[/TR]
[TR]
[TD="align: right"]34,372.18[/TD]
[TD]  dist[SUB]1[/SUB][/TD]
[TD]=A1*RADIANS(A8)[/TD]
[TD="colspan: 7"]distance from antenna to ground location below cloud floor (m)[/TD]
[/TR]
[TR]
[TD="align: right"]84,949.75[/TD]
[TD]  dist[SUB]2[/SUB][/TD]
[TD]=A1*RADIANS(A9)[/TD]
[TD="colspan: 7"]distance from antenna to ground location below cloud ceiling (m)[/TD]
[/TR]
[/TABLE]
excel_work.JPG


If anyone finds a mistake in my formulas or labeling please let me know.
 

Dr.Peterson

Elite Member
Joined
Nov 12, 2017
Messages
3,592
Thank you very much Dr. Peterson. It took me a few iterations in Excel to get the formula entered correctly, and about 6 hours of goofing around on GeoGebra (awesome by the way) to see the formula work. My drawing did not come out as clean as yours did, maybe it will get better with practice.

In case anyone else is looking for the Excel formulas:

Code:
[TABLE="width: 1078"]
[TR]
[TD="align: right"]6,371,000[/TD]
[TD]  R[/TD]
[TD]---[/TD]
[TD="colspan: 7"]earth's radius (m)[/TD]
[/TR]
[TR]
[TD="align: right"]30[/TD]
[TD]  α[/TD]
[TD]---[/TD]
[TD="colspan: 7"]satellite antenna elevation (deg)[/TD]
[/TR]
[TR]
[TD="align: right"]20,000[/TD]
[TD]  a[/TD]
[TD]---[/TD]
[TD="colspan: 7"]elevation of cloud floor (m)[/TD]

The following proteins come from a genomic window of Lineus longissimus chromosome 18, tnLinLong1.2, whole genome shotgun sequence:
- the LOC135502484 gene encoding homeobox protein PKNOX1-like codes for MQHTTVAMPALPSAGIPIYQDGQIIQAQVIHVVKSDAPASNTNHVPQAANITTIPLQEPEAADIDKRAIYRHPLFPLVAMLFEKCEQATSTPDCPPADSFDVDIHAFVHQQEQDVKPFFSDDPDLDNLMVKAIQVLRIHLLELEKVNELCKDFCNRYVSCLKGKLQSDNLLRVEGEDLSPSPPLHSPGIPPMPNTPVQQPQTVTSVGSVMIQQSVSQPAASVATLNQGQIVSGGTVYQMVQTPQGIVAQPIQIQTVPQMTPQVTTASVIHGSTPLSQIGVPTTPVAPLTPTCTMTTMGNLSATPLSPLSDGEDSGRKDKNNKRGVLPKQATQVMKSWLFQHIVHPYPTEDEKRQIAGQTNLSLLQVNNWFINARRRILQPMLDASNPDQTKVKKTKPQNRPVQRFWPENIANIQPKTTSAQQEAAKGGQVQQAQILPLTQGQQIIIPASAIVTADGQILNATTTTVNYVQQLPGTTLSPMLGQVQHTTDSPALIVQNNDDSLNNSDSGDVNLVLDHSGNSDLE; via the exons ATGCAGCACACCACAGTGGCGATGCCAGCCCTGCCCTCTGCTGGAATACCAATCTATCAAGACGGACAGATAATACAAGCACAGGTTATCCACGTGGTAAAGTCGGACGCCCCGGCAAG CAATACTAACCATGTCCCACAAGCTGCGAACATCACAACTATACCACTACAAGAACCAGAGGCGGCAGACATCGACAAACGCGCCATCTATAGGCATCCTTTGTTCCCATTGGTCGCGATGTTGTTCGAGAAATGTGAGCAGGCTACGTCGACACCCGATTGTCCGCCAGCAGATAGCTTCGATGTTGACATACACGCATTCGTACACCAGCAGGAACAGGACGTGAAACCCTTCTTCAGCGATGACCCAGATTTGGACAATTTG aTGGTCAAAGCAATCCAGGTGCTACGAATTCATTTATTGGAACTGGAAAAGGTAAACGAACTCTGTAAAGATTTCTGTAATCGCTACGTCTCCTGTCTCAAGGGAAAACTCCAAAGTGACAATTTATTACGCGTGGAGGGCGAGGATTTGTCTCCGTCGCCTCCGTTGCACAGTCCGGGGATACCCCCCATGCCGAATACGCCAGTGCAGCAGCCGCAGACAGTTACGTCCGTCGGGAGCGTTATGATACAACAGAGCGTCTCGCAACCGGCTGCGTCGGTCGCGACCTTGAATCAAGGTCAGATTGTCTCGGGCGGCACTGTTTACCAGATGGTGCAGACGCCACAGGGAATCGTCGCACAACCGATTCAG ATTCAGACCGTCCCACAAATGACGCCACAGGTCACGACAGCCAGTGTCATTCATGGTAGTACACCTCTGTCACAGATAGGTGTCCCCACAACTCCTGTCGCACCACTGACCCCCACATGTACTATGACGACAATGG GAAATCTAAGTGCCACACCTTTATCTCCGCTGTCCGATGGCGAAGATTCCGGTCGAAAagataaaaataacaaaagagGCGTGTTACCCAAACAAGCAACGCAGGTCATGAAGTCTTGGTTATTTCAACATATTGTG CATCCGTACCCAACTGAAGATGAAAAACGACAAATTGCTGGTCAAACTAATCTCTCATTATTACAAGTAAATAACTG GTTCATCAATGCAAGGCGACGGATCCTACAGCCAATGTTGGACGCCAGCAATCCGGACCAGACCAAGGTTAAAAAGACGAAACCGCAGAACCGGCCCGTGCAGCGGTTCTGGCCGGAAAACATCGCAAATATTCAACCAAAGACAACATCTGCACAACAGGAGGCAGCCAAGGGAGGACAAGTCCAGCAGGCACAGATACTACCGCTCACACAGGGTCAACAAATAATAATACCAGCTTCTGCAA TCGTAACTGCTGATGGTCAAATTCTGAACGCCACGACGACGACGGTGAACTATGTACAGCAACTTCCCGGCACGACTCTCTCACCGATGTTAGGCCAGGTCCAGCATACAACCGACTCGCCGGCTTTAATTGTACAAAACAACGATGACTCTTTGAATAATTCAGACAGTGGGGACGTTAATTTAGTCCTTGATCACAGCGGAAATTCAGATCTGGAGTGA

[/TR]
[TR]
[TD="align: right"]50,000[/TD]
[TD]  b[/TD]
[TD]---[/TD]
[TD="colspan: 7"]elevation of cloud ceiling (m)[/TD]
[/TR]
[TR]
[TD="align: right"]39,813.98[/TD]
[TD]  c[/TD]
[TD][SIZE=1]=-A1*SIN(RADIANS(A2))+SQRT((A1^2*SIN(RADIANS(A2))^2)+(2*A1*A3)+(A3^2))[/SIZE][/TD]
[TD="colspan: 7"]distance from antenna to LOS and cloud floor intersection (m)[/TD]
[/TR]
[TR]
[TD="align: right"]98,858.42[/TD]
[TD]  d[/TD]
[TD][SIZE=1]=-A1*SIN(RADIANS(A2))+SQRT((A1^2*SIN(RADIANS(A2))^2)+(2*A1*A4)+(A4^2))[/SIZE][/TD]
[TD="colspan: 7"]distance from antenna to LOS and cloud ceiling intersection (m)[/TD]
[/TR]
[TR]
[TD="align: right"]59,044.45[/TD]
[TD]  e[/TD]
[TD]=A6-A5[/TD]
[TD="colspan: 7"]LOS distance through the cloud (m)[/TD]
[/TR]
[TR]
[TD="align: right"]0.31[/TD]
[TD]  θ[SUB]1[/SUB][/TD]
[TD][SIZE=1]=DEGREES(ACOS((A1^2 + (A1+A3)^2-A5^2)/(2*A1*(A1+A3))))[/SIZE][/TD]
[TD="colspan: 7"]angle from center of earth to antenna and point where LOS enters cloud floor (deg)[/TD]
[/TR]
[TR]
[TD="align: right"]0.76[/TD]
[TD]  θ[SUB]2[/SUB][/TD]
[TD][SIZE=1]=DEGREES(ACOS((A1^2 + (A1+A4)^2-A6^2)/(2*A1*(A1+A4))))[/SIZE][/TD]
[TD="colspan: 7"]angle from center of earth to antenna and point where LOS exits cloud ceiling (deg)[/TD]
[/TR]
[TR]
[TD="align: right"]34,372.18[/TD]
[TD]  dist[SUB]1[/SUB][/TD]
[TD]=A1*RADIANS(A8)[/TD]
[TD="colspan: 7"]distance from antenna to ground location below cloud floor (m)[/TD]
[/TR]
[TR]
[TD="align: right"]84,949.75[/TD]
[TD]  dist[SUB]2[/SUB][/TD]
[TD]=A1*RADIANS(A9)[/TD]
[TD="colspan: 7"]distance from antenna to ground location below cloud ceiling (m)[/TD]
[/TR]
[/TABLE]
View attachment 10824


If anyone finds a mistake in my formulas or labeling please let me know.
Looks good to me (without digging too deeply). I was right that you didn't need more than I gave you.
 
Top